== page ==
Still, writes Bolivian journalist Álvarez Virreira, “Behind those facts there is another, one that reveals that we women who abort are diverse; as much in our cultural origin as in age, civil state, education; atheists, catholics, christians abort…; feminists and non-feminists, mothers and non-mothers. What we have in common is to have taken a decision to avoid an imposed maternity”
There are currently only seven countries in the world that ban abortion in all cases, even when a woman’s life is at risk; five of those countries (Chile, Nicaragua, El Salvador, Honduras and the Dominican Republic) are in Latin America. In most of the continent, abortion is illegal and criminalized (meaning that a woman can be jailed for aborting) and only technically permitted in specific cases of rape, incest, risk to the mother’s health or fetal malformations. Even in these cases though, the burden of proof often falls on the mother, and if law enforcement, judges and doctors deign to give authorization for an abortion to occur at all, it’s often too late. There are only three locations in Latin America where a legal abortion is available on request, and only during the first trimester: Cuba (since 1965), Mexico City (since 2007) and Uruguay (since 2012). Even where abortion is legal and safe, cost and provider locations can be a barrier to poor and rural women and, in all cases, religious and societal pressure can keep women and girls from accessing safe and legal abortion.
Why is access to abortion so restricted in Latin America compared to other parts of the world? According to Comparative Reproductive Politics Scholar Cora Fernandez Anderson, “While feminist movements swept Europe and North America during the 1960s and 70s, Latin American countries were busy fighting dictatorships and civil wars. It is not that women did not organize, but rather they did so to oppose the brutal regimes and to address the needs of poor populations hit by the recurrent economic crises. Reproductive rights just had to wait.” In 1990, safe abortion advocates at the Fifth Latin American and Caribbean Feminist conference in San Bernardo, Argentina, named September 28th the “Day of Action for Access to Safe and Legal Abortion.” In the 25 years since, women across Latin America have continued to fight for full access to their reproductive rights.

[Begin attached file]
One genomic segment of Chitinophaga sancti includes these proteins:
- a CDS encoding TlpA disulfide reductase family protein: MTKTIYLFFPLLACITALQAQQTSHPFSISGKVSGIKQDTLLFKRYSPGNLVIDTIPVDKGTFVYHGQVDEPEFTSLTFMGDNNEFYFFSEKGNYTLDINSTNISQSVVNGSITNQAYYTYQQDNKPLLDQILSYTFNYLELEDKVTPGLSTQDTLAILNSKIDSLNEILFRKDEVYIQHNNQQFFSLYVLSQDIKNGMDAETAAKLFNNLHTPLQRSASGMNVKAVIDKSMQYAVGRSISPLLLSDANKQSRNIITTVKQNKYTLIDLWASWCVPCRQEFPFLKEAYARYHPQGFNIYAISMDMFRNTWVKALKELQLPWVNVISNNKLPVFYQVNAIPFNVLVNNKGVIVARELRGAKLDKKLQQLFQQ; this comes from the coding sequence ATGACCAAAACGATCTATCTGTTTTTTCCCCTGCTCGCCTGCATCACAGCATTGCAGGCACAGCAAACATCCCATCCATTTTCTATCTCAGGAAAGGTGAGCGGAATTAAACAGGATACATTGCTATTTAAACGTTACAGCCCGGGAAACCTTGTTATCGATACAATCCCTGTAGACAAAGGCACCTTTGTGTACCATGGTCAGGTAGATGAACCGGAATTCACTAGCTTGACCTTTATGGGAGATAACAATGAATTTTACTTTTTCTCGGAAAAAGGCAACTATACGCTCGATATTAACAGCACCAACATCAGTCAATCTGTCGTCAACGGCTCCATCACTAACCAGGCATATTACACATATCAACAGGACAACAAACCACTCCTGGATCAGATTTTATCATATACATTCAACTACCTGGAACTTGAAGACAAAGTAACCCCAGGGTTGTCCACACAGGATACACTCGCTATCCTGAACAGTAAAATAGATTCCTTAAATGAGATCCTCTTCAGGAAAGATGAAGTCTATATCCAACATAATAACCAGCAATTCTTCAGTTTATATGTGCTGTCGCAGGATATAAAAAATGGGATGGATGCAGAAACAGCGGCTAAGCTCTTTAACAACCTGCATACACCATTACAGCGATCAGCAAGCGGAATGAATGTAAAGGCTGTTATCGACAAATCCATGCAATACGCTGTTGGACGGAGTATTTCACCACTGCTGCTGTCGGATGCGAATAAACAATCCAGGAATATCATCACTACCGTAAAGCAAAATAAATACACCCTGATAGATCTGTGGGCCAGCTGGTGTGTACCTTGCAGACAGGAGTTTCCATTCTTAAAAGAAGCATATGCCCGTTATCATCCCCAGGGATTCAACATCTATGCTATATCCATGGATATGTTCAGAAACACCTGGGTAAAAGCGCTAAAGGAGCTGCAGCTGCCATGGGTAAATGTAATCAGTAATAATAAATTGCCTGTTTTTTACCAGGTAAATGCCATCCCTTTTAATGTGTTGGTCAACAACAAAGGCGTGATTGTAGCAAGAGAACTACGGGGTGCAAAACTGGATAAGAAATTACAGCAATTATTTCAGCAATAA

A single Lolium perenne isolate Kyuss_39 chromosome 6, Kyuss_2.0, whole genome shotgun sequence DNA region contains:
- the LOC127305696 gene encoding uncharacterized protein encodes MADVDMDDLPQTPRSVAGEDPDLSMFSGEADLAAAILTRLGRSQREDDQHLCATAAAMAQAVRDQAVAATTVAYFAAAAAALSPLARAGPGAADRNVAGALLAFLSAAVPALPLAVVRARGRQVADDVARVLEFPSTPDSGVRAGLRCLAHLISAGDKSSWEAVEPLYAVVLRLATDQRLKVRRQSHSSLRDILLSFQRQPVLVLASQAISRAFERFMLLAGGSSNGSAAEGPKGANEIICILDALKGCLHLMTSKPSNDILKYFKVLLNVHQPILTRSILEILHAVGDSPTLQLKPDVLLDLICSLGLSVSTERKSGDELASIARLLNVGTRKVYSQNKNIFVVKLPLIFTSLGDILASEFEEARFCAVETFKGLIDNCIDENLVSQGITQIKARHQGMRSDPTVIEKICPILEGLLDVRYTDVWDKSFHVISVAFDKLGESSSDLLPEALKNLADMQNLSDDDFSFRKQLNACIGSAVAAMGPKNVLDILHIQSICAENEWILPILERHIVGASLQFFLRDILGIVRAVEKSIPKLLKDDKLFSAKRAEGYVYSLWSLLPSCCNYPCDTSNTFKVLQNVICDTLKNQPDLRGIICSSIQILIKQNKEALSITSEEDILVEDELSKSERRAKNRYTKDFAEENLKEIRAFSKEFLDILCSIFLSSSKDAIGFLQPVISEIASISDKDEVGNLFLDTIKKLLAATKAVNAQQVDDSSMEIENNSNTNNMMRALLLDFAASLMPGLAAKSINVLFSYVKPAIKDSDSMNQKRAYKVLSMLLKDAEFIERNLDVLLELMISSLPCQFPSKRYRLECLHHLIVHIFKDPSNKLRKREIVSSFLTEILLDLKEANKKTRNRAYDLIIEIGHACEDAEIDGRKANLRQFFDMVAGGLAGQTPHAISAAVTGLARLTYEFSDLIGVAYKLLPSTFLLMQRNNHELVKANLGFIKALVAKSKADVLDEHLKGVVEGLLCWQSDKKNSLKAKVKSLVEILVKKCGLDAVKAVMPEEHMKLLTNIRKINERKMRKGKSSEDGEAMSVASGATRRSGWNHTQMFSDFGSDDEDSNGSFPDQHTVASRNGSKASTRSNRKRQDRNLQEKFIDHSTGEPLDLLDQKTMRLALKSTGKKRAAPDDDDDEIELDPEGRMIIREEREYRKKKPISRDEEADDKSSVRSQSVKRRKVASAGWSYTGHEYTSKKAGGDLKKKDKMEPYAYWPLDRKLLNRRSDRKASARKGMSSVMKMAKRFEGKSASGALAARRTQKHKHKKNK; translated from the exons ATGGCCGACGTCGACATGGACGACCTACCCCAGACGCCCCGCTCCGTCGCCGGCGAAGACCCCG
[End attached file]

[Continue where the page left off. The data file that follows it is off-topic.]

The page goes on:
Abortion Bans: A Contemporary Handmaid’s Tale
Perhaps nowhere is the current struggle over abortion rights more dire than in El Salvador, where, at present, abortion is banned in all cases. While laws in many countries demand prison sentences for women who have abortions, these laws are not often enforced. Not so in El Salvador. Though the Salvadoran law specifies a six-year sentence for women convicted of having abortions, currently dozens of women have been sentenced with 30-40 year terms, corresponding with homicide convictions.
The cases of seventeen of these women were identified by the women’s reproductive rights organization Agrupación Ciudadana por la Despenalización del Aborto (Citizen’s Group for the Decriminalization of Abortion) as containing enough evidence to prove that these convicted women had actually had miscarriages. Unsurprisingly, women who have been detained for abortion-related charges are overwhelmingly economically disadvantaged and often young, single mothers. In late January, due to pressure from the Agrupación and international organizations, Guadalupe, one woman of “the 17” was freed. Another woman was denied pardon due to testimony that she had consumed alcohol during her pregnancy. This situation has brought much attention to El Salvador’s restrictive laws. Women’s advocates are rallying internationally to put pressure on Salvadoran legislators to change the law. Nationally, activists are pledging to continue to rally for the remaining imprisoned women, and to visit all jails in the country to find out how many women are imprisoned on abortion-related charges.
The Letter of the Law vs. Lives on the Street: The Legal Battle for Access to Reproductive Rights